The Women’s Cricket World Cup currently underway in India might be the biggest stage for the world’s best women cricketers to showcase their skills. Yet, a few days back, as one watched televised highlights of the Australia versus England Super Six encounter played at Mumbai’s Brabourne Stadium, the empty stands didn’t come across as a great advertisement for the women’s game.
This, despite the fact that it was being played in the cradle of Indian cricket, where there isn’t a dearth of experts and knowledgeable fans nor was the actual game a bore. The Aussies went on to snatch a hard-fought win by two runs, in an evenly matched nail-biter.
Listening to the commentary too, from the much-revered suited superstars in the box, gave one the impression that it was their day off or more like a walk in the park, if we were to borrow from their lingo. Viewers had to contend with the odd nugget or anecdote about these rarely-seen, never-heard-of players, forget about their backgrounds, and success stories.
Clearly a trick in the book was missed here, especially since it was being aired on one of the big ticket sports channels. Surely, it would have gone a long way in familiarising new audiences about these new superstars who deserve every bit of recognition.
This unequal approach is in stark comparison to the battery of information that one is subject to, often an overkill, whenever the men’s version of the game is played, whether on a matted wicket in Singapore or at a scenic Himalayan stadium. The lesser said about the crowds the better.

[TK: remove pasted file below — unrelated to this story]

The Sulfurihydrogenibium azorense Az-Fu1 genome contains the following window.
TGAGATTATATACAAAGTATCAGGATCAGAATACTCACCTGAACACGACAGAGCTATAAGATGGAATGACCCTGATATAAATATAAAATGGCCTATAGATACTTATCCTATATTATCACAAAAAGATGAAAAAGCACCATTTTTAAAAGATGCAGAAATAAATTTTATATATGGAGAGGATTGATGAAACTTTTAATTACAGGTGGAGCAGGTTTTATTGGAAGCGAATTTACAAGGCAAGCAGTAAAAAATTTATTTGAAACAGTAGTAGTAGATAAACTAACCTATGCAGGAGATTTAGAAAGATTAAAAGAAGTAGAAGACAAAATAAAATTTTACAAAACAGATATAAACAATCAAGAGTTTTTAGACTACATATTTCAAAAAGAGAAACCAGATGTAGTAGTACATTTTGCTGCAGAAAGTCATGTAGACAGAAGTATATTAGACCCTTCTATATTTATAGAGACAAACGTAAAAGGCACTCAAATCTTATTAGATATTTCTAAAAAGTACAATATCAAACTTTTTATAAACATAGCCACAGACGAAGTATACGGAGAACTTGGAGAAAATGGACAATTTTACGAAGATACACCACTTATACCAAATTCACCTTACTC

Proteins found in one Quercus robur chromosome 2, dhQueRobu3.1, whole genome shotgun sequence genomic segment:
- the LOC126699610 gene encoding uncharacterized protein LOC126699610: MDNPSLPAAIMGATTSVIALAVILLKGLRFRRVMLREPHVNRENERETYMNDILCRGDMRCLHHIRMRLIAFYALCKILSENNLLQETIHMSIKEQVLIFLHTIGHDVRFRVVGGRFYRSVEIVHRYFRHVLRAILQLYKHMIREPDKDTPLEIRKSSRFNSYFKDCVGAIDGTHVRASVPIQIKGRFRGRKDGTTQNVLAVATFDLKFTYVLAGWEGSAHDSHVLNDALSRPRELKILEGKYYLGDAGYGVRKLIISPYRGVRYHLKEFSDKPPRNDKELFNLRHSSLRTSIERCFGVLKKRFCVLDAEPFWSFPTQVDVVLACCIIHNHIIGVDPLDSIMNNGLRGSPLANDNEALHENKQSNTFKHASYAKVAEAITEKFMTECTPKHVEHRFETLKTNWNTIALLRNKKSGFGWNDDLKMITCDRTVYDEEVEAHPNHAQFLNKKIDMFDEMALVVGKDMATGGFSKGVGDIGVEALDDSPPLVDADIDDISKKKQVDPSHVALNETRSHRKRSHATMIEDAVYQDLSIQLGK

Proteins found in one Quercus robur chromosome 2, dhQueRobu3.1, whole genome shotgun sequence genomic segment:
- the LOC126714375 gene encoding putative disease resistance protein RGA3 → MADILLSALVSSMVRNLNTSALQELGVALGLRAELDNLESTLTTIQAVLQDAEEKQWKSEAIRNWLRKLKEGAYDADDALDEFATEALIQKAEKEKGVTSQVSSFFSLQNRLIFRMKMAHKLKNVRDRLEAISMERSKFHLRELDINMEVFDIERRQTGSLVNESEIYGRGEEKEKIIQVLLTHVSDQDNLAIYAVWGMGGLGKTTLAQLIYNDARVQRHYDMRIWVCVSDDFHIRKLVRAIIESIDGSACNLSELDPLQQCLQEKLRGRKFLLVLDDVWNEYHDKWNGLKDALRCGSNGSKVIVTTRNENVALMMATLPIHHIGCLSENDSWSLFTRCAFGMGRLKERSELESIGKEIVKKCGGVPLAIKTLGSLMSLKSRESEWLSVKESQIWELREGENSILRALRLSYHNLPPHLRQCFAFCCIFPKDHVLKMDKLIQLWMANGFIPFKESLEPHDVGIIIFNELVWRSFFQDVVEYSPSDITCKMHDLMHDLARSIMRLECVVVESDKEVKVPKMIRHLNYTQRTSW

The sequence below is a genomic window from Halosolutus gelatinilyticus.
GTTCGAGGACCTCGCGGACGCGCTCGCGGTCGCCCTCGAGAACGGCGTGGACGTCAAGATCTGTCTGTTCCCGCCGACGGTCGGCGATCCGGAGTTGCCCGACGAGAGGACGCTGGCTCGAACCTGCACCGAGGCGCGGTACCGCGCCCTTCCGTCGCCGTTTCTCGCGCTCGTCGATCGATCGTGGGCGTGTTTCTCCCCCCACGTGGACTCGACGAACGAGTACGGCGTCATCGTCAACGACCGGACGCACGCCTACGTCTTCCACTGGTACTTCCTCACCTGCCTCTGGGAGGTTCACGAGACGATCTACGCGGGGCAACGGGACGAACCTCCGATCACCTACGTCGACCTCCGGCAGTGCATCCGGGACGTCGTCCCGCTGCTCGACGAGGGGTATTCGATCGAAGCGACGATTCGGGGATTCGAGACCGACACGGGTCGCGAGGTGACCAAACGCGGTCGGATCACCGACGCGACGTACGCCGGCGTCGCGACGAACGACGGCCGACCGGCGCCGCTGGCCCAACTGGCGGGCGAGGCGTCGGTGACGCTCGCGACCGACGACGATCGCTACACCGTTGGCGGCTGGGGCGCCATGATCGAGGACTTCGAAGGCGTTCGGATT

Don’t get me wrong this isn’t a new angle to fire a salvo on behalf of the feminists. It’s more of an observation from over the years, of the Indian spectators’ perception of sport and women. Take any other discipline where Indian women have made a mark badminton, tennis, athletics, archery, boxing, hockey, squash or the field events.
Crowds are rare, unless of course, it comes with a medal-winning, big-ticket, marquee name (read: Saina Nehwal, MC Mary Kom, Sania Mirza). The rest (Krishna Poonia, Tintu Luka, Dola Banerjee), will be the first to admit that playing in empty stands across India remains part and parcel of their profession. A bit of glamour (Dipika Pallikal) might help draw in a few more, and perhaps bring in endorsements, but for how long?
The media should look inward too. How much of column space is dedicated to the Indian sportswoman on our sports pages across newspapers and magazines, and on news websites? No doubt, the current world cup has seen a pleasant surge, with excellent coverage and stories.
Yet, what happens later, after the dust has settled? Informative stories on fresh talent, human interest sagas to make it big on the state/national/international arena, are far and few. Mary Kom’s inspiring story despite her world titles, made headlines in India in a big way only after her Olympic berth.
It’s imperative to help create a more knowledgeable, well-rounded and balanced reader (and spectator). So, the next time around he or she comes across a women’s volleyball game on the telly, it doesn’t lead to the switching of channels based on the gender of the sportspersons on court. It’s a small step towards creating a measured sporting sensibility in a country like ours.
The writer is Features Editor, MiD DAY